Philip Larkin may never have worn a uniform or seen combat (other than the domestic sort). But he offered what must be the pithiest, most accurate description that’s yet been written of military service. “Life is first boredom, then fear,’’ says the narrator of Larkin’s poem “Dockery and Son.’’ The relevance of fear to being a soldier or sailor, airman or Marine is obvious. The relevance of boredom is less so - until you recall that most expressive of military commands, “Hurry up and wait.’’ The things that happen in war are terrible. The things that don’t happen can be terrible in a different way.
Both the fear and boredom of life in uniform are on display in “Grunts: The GI Experience,’’ which runs at Panopticon Gallery through Jan. 10. Is the show’s title a hint of things to come? “Grunts’’ didn’t come into common use as a term for foot soldiers until the Vietnam War. Yet all the photographs here are from the Korean War era and World War II. Might there be a subsequent show on the Indochina conflict? If it’s as good as this one, it will be worth waiting for.
Slightly less than half of the photographs are from the Korean War era, 22 of them, all taken by Harold Feinstein. The World War II images consist of 22 by the Acme Photo press agency; three by Robert Capa; three taken by unidentified US military photographers; one by Wayne Miller, who served as a lieutenant with Edward Steichen’s Naval Aviation Photography Unit; and two family snapshots from the collection of Panopticon owner Jason Landry. The inclusion of that final pair is indicative of the sense of the personal, even tender, found again and again in these pictures.
What makes so many of Feinstein’s photographs so interesting to look at is how vividly they capture the tedium his sitters were experiencing. Titles are self-explanatory: “Cigarette Break,’’ “View From the Porthole,’’ “Reading Blondie Comics,’’ “Four GIs Asleep on a Bench,’’ “Sleeping in Mud.’’ How could Feinstein not have had such an appreciation for the oppressive emptiness of so much of military life? He was himself a soldier, though not an official photographer, at the time he took these pictures.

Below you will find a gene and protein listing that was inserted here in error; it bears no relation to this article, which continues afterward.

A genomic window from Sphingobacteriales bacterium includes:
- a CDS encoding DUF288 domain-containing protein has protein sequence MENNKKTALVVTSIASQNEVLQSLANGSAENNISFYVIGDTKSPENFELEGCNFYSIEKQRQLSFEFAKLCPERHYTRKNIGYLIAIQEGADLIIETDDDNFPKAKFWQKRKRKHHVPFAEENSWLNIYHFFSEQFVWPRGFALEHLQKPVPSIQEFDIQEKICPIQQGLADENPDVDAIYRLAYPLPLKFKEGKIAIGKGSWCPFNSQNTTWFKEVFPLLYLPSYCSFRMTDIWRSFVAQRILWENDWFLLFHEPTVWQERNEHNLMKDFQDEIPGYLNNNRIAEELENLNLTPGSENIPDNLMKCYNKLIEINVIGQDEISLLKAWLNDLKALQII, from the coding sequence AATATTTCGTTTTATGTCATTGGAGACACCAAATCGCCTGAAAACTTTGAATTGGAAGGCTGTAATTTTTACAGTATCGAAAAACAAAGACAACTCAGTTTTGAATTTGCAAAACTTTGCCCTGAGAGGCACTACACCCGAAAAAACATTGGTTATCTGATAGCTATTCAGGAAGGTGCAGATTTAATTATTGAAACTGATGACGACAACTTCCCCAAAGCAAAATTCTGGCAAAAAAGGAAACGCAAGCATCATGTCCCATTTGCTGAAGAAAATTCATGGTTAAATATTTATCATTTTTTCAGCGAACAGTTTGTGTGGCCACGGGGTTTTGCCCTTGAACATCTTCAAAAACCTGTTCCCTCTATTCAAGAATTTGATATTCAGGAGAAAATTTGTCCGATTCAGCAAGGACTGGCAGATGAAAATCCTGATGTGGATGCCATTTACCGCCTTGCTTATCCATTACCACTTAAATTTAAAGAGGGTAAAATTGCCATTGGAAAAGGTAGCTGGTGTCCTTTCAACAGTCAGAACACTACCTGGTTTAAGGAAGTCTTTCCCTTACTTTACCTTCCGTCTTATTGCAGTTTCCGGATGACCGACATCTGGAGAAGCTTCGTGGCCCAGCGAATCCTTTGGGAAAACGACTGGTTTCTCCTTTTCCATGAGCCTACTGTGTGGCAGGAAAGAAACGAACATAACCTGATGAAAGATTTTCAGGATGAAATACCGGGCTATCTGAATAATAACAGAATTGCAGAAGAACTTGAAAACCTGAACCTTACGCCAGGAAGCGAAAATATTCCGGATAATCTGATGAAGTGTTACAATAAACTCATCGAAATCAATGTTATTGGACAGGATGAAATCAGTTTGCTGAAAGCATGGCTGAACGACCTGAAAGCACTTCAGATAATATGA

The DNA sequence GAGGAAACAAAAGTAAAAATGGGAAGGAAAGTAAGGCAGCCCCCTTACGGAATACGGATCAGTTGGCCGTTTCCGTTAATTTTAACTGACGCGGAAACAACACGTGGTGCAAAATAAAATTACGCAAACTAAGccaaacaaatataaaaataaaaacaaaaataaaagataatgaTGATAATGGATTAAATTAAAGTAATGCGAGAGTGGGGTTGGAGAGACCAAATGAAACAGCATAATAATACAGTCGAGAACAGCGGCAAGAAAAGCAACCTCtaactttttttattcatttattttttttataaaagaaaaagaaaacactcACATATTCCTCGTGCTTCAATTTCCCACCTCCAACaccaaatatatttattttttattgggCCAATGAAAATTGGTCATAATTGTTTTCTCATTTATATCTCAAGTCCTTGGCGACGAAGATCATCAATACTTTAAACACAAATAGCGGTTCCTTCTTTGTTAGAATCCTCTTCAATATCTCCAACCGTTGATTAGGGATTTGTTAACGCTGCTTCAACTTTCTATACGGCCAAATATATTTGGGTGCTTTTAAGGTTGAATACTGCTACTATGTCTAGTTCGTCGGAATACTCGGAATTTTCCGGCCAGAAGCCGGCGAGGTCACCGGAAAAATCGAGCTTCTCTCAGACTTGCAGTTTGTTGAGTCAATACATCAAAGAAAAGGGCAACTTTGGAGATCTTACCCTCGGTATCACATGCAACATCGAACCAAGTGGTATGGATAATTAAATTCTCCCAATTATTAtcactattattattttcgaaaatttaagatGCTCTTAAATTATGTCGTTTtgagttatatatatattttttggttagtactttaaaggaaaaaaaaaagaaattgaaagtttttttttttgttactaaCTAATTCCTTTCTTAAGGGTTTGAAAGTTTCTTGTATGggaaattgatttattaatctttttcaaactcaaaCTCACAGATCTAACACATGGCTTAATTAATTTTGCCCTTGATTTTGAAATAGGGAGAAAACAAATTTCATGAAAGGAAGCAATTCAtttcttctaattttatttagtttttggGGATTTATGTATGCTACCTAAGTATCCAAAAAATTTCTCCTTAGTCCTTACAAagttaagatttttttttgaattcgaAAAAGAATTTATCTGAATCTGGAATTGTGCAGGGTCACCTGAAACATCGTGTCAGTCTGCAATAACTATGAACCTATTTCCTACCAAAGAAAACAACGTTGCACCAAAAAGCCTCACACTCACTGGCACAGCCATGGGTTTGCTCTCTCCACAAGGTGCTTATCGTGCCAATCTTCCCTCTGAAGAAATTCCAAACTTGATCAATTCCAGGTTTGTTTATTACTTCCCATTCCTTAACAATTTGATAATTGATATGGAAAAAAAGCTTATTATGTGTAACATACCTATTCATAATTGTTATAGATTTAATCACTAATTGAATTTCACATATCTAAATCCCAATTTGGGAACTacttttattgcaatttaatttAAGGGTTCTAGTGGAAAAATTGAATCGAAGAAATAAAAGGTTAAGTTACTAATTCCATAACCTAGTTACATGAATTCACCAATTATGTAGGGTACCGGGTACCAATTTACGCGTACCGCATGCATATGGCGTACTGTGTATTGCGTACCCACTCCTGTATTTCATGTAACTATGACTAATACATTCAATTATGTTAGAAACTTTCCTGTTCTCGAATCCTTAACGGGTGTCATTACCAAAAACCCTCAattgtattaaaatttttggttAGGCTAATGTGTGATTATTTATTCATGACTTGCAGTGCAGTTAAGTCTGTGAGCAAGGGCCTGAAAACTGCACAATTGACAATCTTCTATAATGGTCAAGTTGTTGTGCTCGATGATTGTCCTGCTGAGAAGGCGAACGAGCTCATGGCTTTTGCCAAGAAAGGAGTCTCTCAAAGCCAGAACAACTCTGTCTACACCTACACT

The contrast with the Acme and Capa photos, most of which were taken either during combat or in its vicinity, could hardly be greater - and that extends to the titles. Some are jokey (“To the Victors Belong the Goils,’’ a shot taken in liberated France). Some are jingoistic (“Get the Carriers . . . and They Got Them!’’). Even when in the middle of action, the pictures still stand somehow outside the GI experience. They’re more for the folks back home than they are about the fighting men in the frame. With Feinstein, the situation is the exact opposite.
That basic dynamic is true even of Capa’s pictures - Capa, who famously said, “If your pictures aren’t good enough, you’re not close enough.’’ It took bravery to be in a position to take as beautifully composed an image as Capa’s “Fighting French on the March, Sicily’’ (another eye-roller of a title). But it was an artist who took it, not a soldier.
Maybe it’s Miller’s joint status as officer and photographer that makes his photograph of a sailor on lookout duty carry such emotional weight. The camera’s so close to the young man - he’s a boy, really - as he looks through those binoculars. Yet not so close: The look on his face suggests he could be a million miles away.
“Two Perspectives: Bradford Washburn and Vittorio Sella’’ includes 34 photographs (15 Washburns, 19 Sellas) from the two premier photographers in the history of mountaineering. As one might expect when high in the sky with such guys, the images are spectacular, beautiful, and often vertiginous. Yet the ones that stand out are the anomalies. The subject of Sella’s “Woman in Festive Dress at Cheghem Village’’ could be Falconetti’s understudy - talk about a daunting task! - for “The Passion of Joan of Arc.’’ What a face she has. As for Washburn’s “Alaskan Prospector With Pet Raven, Glacier Bay, Alaska,’’ it must have been harder to train that bird than to climb any number of mountains.
GRUNTS: The GI Experience
TWO PERSPECTIVES: Bradford Washburn and Vittorio Sella
At: Panopticon Gallery, 502c Commonwealth Ave.
Both through Jan. 10.